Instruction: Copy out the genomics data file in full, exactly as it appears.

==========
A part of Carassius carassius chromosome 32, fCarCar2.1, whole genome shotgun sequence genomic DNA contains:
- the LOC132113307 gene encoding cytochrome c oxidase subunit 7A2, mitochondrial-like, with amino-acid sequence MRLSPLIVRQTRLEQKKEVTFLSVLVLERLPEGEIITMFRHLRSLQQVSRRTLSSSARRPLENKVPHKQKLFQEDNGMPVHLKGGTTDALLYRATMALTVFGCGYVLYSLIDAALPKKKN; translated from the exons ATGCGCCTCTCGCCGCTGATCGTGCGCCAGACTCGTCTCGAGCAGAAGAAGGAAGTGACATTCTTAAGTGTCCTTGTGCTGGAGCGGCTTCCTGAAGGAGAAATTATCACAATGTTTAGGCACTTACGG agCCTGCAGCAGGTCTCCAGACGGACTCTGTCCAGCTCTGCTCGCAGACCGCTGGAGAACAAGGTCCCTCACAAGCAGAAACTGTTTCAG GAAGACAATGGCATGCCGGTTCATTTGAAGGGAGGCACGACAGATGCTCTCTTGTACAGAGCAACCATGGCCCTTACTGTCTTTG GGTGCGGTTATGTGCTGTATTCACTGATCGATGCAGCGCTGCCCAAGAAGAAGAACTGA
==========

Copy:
A part of Carassius carassius chromosome 32, fCarCar2.1, whole genome shotgun sequence genomic DNA contains:
- the LOC132113307 gene encoding cytochrome c oxidase subunit 7A2, mitochondrial-like, with amino-acid sequence MRLSPLIVRQTRLEQKKEVTFLSVLVLERLPEGEIITMFRHLRSLQQVSRRTLSSSARRPLENKVPHKQKLFQEDNGMPVHLKGGTTDALLYRATMALTVFGCGYVLYSLIDAALPKKKN; translated from the exons ATGCGCCTCTCGCCGCTGATCGTGCGCCAGACTCGTCTCGAGCAGAAGAAGGAAGTGACATTCTTAAGTGTCCTTGTGCTGGAGCGGCTTCCTGAAGGAGAAATTATCACAATGTTTAGGCACTTACGG agCCTGCAGCAGGTCTCCAGACGGACTCTGTCCAGCTCTGCTCGCAGACCGCTGGAGAACAAGGTCCCTCACAAGCAGAAACTGTTTCAG GAAGACAATGGCATGCCGGTTCATTTGAAGGGAGGCACGACAGATGCTCTCTTGTACAGAGCAACCATGGCCCTTACTGTCTTTG GGTGCGGTTATGTGCTGTATTCACTGATCGATGCAGCGCTGCCCAAGAAGAAGAACTGA